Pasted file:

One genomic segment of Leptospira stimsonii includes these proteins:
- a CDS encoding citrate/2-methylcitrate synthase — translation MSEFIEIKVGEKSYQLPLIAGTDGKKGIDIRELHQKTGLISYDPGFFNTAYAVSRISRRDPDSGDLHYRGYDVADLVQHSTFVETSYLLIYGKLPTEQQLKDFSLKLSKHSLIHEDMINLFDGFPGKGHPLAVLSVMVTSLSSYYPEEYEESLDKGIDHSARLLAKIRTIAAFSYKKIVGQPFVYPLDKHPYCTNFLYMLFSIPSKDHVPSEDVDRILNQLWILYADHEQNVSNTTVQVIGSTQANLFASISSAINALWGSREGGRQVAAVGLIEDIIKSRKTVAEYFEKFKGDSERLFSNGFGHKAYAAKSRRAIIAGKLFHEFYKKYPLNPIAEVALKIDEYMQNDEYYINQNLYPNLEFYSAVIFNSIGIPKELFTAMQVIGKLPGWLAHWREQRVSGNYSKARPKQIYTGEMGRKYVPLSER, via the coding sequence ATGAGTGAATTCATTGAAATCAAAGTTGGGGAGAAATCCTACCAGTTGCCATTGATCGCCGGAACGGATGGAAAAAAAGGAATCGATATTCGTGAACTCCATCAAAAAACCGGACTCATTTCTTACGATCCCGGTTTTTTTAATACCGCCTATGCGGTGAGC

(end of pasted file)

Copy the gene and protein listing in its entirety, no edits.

One genomic segment of Leptospira stimsonii includes these proteins:
- a CDS encoding citrate/2-methylcitrate synthase — translation MSEFIEIKVGEKSYQLPLIAGTDGKKGIDIRELHQKTGLISYDPGFFNTAYAVSRISRRDPDSGDLHYRGYDVADLVQHSTFVETSYLLIYGKLPTEQQLKDFSLKLSKHSLIHEDMINLFDGFPGKGHPLAVLSVMVTSLSSYYPEEYEESLDKGIDHSARLLAKIRTIAAFSYKKIVGQPFVYPLDKHPYCTNFLYMLFSIPSKDHVPSEDVDRILNQLWILYADHEQNVSNTTVQVIGSTQANLFASISSAINALWGSREGGRQVAAVGLIEDIIKSRKTVAEYFEKFKGDSERLFSNGFGHKAYAAKSRRAIIAGKLFHEFYKKYPLNPIAEVALKIDEYMQNDEYYINQNLYPNLEFYSAVIFNSIGIPKELFTAMQVIGKLPGWLAHWREQRVSGNYSKARPKQIYTGEMGRKYVPLSER, via the coding sequence ATGAGTGAATTCATTGAAATCAAAGTTGGGGAGAAATCCTACCAGTTGCCATTGATCGCCGGAACGGATGGAAAAAAAGGAATCGATATTCGTGAACTCCATCAAAAAACCGGACTCATTTCTTACGATCCCGGTTTTTTTAATACCGCCTATGCGGTGAGC